Rudy also performed in the televised 1996 Reno Holiday On Ice and Nutcracker On Ice productions. He did two TV specials seen in 1998: Brian Boitano's Skate Against Hate, and Mannheim Steamroller's original production, A Christmas Angel, which has been shown every year since. In addition, he filmed an episode of Will & Grace and an oft-repeated E! True Hollywood Stories feature about him, and worked with Tara Lipinski on her TV special, From This Moment, all shown in 1999. Later in 1999, he did several televised exhibition programs--Star Skates Ice Jam (Robin Cousins' production), Skating Goes Country (Nancy Kerrigan's show), and the locally (NYC) televised opening of the rink at Rockefeller Center. In 2000, he performed in Broadway on Ice (Branson), which was not televised, and Star Skates Latin. He did his first Brian Boitano's Holiday Skating Spectacular on January 1, 2002, and Jamie Sale & David Pelletier's "Golden Homecoming" Show shortly after the Olympics. On February 20, 2004, Rudy made his first post-hip surgery appearance on the Today Show, skating a beautiful program to John Denver's "Sunshine On My Shoulders." He was also shown skating at his Reno training base and briefly interviewed by Matt Lauer. He had a second "Broadway On Ice" stint in late 2004/early 2005.
Along the way earlier were appearances on Oprah!, the Maury Povich Show, Rosie O'Donnell, Today, Prime Time, Caryl and Marilyn, and interviews on various shows about his book. In February of 2003, he was included in a Where Are They Now segment about ice skaters, and on a week long Family Feud battle between the women and men of Champions On Ice.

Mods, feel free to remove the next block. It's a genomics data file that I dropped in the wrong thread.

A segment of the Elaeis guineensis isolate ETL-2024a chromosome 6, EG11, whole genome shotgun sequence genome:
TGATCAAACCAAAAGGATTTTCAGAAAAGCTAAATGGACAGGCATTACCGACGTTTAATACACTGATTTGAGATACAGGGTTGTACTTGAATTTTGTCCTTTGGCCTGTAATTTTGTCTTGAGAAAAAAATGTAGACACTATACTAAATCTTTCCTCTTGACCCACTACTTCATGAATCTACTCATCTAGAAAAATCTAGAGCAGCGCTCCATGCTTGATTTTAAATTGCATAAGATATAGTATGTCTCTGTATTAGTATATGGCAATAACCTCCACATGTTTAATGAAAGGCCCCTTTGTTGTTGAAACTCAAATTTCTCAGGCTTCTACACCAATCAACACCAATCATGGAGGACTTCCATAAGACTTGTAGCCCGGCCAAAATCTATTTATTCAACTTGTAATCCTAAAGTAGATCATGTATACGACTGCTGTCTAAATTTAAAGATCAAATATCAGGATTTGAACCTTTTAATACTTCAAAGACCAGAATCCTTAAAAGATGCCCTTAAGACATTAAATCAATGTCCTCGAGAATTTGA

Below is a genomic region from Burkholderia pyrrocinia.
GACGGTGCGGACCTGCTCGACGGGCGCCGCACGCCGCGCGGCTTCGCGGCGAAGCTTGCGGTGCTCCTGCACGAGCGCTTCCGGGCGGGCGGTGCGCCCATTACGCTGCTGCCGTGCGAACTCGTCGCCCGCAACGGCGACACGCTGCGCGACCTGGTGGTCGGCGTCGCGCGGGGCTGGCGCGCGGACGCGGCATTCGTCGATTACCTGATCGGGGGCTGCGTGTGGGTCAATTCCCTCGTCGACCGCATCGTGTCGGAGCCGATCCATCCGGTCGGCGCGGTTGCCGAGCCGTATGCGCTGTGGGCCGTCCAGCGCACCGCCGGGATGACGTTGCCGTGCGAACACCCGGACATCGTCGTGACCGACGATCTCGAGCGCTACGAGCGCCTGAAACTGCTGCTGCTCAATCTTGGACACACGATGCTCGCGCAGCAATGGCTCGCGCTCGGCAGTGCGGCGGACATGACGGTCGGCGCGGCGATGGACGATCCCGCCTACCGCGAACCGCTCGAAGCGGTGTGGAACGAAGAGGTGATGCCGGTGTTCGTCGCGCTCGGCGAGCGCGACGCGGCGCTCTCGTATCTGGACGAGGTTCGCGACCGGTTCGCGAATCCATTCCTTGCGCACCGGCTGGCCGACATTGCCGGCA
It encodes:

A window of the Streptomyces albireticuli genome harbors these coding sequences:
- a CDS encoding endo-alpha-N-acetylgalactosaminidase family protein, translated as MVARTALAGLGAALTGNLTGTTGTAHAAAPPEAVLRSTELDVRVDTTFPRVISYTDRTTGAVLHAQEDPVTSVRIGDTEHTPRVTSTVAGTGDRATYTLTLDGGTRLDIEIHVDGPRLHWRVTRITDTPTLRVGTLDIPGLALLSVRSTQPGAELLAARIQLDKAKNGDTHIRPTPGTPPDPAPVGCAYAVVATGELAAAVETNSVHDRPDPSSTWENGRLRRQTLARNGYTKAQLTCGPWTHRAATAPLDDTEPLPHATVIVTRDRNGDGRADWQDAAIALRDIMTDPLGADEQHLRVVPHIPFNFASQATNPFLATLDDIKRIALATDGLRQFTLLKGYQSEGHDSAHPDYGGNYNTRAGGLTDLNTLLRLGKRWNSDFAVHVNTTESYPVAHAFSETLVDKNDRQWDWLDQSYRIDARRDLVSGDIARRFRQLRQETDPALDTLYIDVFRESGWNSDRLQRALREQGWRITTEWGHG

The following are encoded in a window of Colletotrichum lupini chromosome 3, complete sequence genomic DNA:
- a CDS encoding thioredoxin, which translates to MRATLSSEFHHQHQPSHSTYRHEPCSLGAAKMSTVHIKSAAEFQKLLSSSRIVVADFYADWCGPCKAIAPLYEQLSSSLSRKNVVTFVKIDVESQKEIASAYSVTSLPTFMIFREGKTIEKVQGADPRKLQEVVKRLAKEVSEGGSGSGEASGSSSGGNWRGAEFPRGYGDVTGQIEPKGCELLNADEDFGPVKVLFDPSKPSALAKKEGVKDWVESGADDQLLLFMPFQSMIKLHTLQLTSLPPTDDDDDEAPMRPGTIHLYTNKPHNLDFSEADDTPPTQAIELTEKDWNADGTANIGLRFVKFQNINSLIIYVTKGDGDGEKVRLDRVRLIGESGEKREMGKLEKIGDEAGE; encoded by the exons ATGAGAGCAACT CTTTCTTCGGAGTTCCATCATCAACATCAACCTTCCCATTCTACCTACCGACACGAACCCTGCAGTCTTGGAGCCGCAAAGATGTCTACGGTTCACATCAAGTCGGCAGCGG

After Rudy's April 5, 2000, announcement that he is HIV positive, he appeared on the Today show (interviewed by Katie Couric), Dateline (in a terrific interview with Jane Pauley), Entertainment Tonight, Access Hollywood, the MSNBC morning show, etc. In February, 2004, Rudy made another TV comeback making his first public skating appearance with his new ceramic hips on the Today Show. Matt Lauer interviewed him this time.
From Rudy's auspicious arrival in prime time in January, 1996, through 2004, he has appeared on television well over 100 times! See ToursShows for a summary.
book, Icebreaker; the Autobiography of Rudy Galindo, written with
Eric Marcus, is out in three versions: the original 1997 hard cover publication,
the later 1997 paperback with an updated chapter, and the Spanish edition,
de Rudy Galindo, all published by Pocket Books. An edition or more
of the book is now in several thousand libraries in the U.S. Both the English
and Spanish editions are still in print.
On March 20 1997, when Lorrie Kim interviewed Rudy about Icebreaker and asked some questions sent to her by fans, he answered one about whether or not there would be another book later on updating his life with the following, "No. I'm pretty content with my life right now. It's just a great ending." From a February 10, 1999, article titled, "Rudy Galindo Hopes for Smoother Skating," by Dan LeRoy in the Daily News (Charleston, W VA), Rudy gave Le Roy a different answer that might make a few of his professional colleagues squirm a bit--if he was serious! "I would love to write about my life as a professional, all of the cities I've been in. A little bit gossipy, about the turmoils of the other skaters, of course."